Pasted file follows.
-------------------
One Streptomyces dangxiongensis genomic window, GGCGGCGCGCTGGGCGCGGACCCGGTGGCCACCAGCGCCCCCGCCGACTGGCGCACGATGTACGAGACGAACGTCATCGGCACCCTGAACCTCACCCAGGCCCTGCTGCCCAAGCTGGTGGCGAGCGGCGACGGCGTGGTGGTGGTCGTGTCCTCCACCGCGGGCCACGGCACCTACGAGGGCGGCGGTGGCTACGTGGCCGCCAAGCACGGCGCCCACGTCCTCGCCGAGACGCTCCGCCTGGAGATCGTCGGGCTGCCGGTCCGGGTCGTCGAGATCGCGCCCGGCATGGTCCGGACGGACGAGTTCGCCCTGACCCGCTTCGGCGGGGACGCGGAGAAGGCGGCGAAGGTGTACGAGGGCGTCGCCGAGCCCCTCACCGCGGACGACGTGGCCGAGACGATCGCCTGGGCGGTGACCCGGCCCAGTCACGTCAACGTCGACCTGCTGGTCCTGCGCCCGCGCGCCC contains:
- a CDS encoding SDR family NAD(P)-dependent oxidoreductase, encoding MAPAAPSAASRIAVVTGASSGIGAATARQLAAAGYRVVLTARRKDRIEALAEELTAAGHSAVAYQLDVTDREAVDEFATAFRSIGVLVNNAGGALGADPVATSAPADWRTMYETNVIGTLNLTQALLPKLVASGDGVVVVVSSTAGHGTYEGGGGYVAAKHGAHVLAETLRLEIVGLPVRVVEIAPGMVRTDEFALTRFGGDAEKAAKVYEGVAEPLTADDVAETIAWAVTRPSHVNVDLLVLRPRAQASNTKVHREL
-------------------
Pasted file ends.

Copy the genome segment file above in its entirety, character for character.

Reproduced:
One Streptomyces dangxiongensis genomic window, GGCGGCGCGCTGGGCGCGGACCCGGTGGCCACCAGCGCCCCCGCCGACTGGCGCACGATGTACGAGACGAACGTCATCGGCACCCTGAACCTCACCCAGGCCCTGCTGCCCAAGCTGGTGGCGAGCGGCGACGGCGTGGTGGTGGTCGTGTCCTCCACCGCGGGCCACGGCACCTACGAGGGCGGCGGTGGCTACGTGGCCGCCAAGCACGGCGCCCACGTCCTCGCCGAGACGCTCCGCCTGGAGATCGTCGGGCTGCCGGTCCGGGTCGTCGAGATCGCGCCCGGCATGGTCCGGACGGACGAGTTCGCCCTGACCCGCTTCGGCGGGGACGCGGAGAAGGCGGCGAAGGTGTACGAGGGCGTCGCCGAGCCCCTCACCGCGGACGACGTGGCCGAGACGATCGCCTGGGCGGTGACCCGGCCCAGTCACGTCAACGTCGACCTGCTGGTCCTGCGCCCGCGCGCCC contains:
- a CDS encoding SDR family NAD(P)-dependent oxidoreductase, encoding MAPAAPSAASRIAVVTGASSGIGAATARQLAAAGYRVVLTARRKDRIEALAEELTAAGHSAVAYQLDVTDREAVDEFATAFRSIGVLVNNAGGALGADPVATSAPADWRTMYETNVIGTLNLTQALLPKLVASGDGVVVVVSSTAGHGTYEGGGGYVAAKHGAHVLAETLRLEIVGLPVRVVEIAPGMVRTDEFALTRFGGDAEKAAKVYEGVAEPLTADDVAETIAWAVTRPSHVNVDLLVLRPRAQASNTKVHREL